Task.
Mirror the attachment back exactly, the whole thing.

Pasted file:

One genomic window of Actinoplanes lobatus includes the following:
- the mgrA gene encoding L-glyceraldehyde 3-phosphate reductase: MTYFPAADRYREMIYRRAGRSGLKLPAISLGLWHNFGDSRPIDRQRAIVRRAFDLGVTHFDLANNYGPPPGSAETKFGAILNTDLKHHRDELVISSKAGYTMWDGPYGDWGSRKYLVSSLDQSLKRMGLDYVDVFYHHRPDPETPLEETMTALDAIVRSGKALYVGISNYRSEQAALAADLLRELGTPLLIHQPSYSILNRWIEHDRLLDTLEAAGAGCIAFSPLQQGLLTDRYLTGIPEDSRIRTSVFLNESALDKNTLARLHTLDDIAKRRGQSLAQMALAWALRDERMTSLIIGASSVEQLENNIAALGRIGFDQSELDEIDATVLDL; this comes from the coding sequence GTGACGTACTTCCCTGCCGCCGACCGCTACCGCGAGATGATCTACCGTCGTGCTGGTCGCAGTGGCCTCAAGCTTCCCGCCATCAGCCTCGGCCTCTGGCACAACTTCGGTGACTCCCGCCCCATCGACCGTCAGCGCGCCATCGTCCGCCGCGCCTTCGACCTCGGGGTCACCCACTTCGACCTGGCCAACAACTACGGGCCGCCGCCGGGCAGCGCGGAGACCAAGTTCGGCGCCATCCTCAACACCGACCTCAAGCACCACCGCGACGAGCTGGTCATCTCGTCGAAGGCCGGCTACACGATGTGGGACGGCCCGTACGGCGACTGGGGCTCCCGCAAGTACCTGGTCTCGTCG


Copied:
One genomic window of Actinoplanes lobatus includes the following:
- the mgrA gene encoding L-glyceraldehyde 3-phosphate reductase: MTYFPAADRYREMIYRRAGRSGLKLPAISLGLWHNFGDSRPIDRQRAIVRRAFDLGVTHFDLANNYGPPPGSAETKFGAILNTDLKHHRDELVISSKAGYTMWDGPYGDWGSRKYLVSSLDQSLKRMGLDYVDVFYHHRPDPETPLEETMTALDAIVRSGKALYVGISNYRSEQAALAADLLRELGTPLLIHQPSYSILNRWIEHDRLLDTLEAAGAGCIAFSPLQQGLLTDRYLTGIPEDSRIRTSVFLNESALDKNTLARLHTLDDIAKRRGQSLAQMALAWALRDERMTSLIIGASSVEQLENNIAALGRIGFDQSELDEIDATVLDL; this comes from the coding sequence GTGACGTACTTCCCTGCCGCCGACCGCTACCGCGAGATGATCTACCGTCGTGCTGGTCGCAGTGGCCTCAAGCTTCCCGCCATCAGCCTCGGCCTCTGGCACAACTTCGGTGACTCCCGCCCCATCGACCGTCAGCGCGCCATCGTCCGCCGCGCCTTCGACCTCGGGGTCACCCACTTCGACCTGGCCAACAACTACGGGCCGCCGCCGGGCAGCGCGGAGACCAAGTTCGGCGCCATCCTCAACACCGACCTCAAGCACCACCGCGACGAGCTGGTCATCTCGTCGAAGGCCGGCTACACGATGTGGGACGGCCCGTACGGCGACTGGGGCTCCCGCAAGTACCTGGTCTCGTCG